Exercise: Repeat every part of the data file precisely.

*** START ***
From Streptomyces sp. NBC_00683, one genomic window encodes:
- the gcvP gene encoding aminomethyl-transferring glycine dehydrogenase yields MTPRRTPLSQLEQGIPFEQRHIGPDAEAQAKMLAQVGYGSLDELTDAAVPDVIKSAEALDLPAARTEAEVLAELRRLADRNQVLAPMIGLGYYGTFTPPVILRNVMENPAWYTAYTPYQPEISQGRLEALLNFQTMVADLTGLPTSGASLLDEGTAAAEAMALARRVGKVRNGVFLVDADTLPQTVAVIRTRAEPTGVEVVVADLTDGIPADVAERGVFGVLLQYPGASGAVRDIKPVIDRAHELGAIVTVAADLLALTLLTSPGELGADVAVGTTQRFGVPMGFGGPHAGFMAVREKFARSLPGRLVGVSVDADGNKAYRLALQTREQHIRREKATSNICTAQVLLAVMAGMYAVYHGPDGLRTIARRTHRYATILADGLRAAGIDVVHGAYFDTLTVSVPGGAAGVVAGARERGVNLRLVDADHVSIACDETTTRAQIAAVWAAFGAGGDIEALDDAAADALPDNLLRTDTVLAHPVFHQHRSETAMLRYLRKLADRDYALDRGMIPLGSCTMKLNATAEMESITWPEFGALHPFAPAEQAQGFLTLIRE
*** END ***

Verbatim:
From Streptomyces sp. NBC_00683, one genomic window encodes:
- the gcvP gene encoding aminomethyl-transferring glycine dehydrogenase yields MTPRRTPLSQLEQGIPFEQRHIGPDAEAQAKMLAQVGYGSLDELTDAAVPDVIKSAEALDLPAARTEAEVLAELRRLADRNQVLAPMIGLGYYGTFTPPVILRNVMENPAWYTAYTPYQPEISQGRLEALLNFQTMVADLTGLPTSGASLLDEGTAAAEAMALARRVGKVRNGVFLVDADTLPQTVAVIRTRAEPTGVEVVVADLTDGIPADVAERGVFGVLLQYPGASGAVRDIKPVIDRAHELGAIVTVAADLLALTLLTSPGELGADVAVGTTQRFGVPMGFGGPHAGFMAVREKFARSLPGRLVGVSVDADGNKAYRLALQTREQHIRREKATSNICTAQVLLAVMAGMYAVYHGPDGLRTIARRTHRYATILADGLRAAGIDVVHGAYFDTLTVSVPGGAAGVVAGARERGVNLRLVDADHVSIACDETTTRAQIAAVWAAFGAGGDIEALDDAAADALPDNLLRTDTVLAHPVFHQHRSETAMLRYLRKLADRDYALDRGMIPLGSCTMKLNATAEMESITWPEFGALHPFAPAEQAQGFLTLIRE